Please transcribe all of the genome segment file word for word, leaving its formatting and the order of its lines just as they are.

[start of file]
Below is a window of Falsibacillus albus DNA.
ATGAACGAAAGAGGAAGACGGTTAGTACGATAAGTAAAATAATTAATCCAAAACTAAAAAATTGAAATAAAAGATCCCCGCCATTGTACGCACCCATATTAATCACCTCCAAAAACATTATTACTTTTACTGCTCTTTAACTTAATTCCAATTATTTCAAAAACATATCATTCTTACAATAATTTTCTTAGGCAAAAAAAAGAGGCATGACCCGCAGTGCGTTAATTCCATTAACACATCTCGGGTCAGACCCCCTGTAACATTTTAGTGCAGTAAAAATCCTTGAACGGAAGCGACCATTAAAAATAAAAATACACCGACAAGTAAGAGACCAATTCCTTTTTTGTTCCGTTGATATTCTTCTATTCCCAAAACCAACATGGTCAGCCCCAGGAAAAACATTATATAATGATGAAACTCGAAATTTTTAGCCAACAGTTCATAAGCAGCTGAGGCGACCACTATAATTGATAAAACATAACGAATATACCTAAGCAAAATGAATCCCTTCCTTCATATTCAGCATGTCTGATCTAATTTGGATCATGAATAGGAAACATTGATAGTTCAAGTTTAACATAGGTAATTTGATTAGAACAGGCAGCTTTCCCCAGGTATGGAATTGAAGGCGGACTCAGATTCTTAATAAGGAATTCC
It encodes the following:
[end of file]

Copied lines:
Below is a window of Falsibacillus albus DNA.
ATGAACGAAAGAGGAAGACGGTTAGTACGATAAGTAAAATAATTAATCCAAAACTAAAAAATTGAAATAAAAGATCCCCGCCATTGTACGCACCCATATTAATCACCTCCAAAAACATTATTACTTTTACTGCTCTTTAACTTAATTCCAATTATTTCAAAAACATATCATTCTTACAATAATTTTCTTAGGCAAAAAAAAGAGGCATGACCCGCAGTGCGTTAATTCCATTAACACATCTCGGGTCAGACCCCCTGTAACATTTTAGTGCAGTAAAAATCCTTGAACGGAAGCGACCATTAAAAATAAAAATACACCGACAAGTAAGAGACCAATTCCTTTTTTGTTCCGTTGATATTCTTCTATTCCCAAAACCAACATGGTCAGCCCCAGGAAAAACATTATATAATGATGAAACTCGAAATTTTTAGCCAACAGTTCATAAGCAGCTGAGGCGACCACTATAATTGATAAAACATAACGAATATACCTAAGCAAAATGAATCCCTTCCTTCATATTCAGCATGTCTGATCTAATTTGGATCATGAATAGGAAACATTGATAGTTCAAGTTTAACATAGGTAATTTGATTAGAACAGGCAGCTTTCCCCAGGTATGGAATTGAAGGCGGACTCAGATTCTTAATAAGGAATTCC
It encodes the following: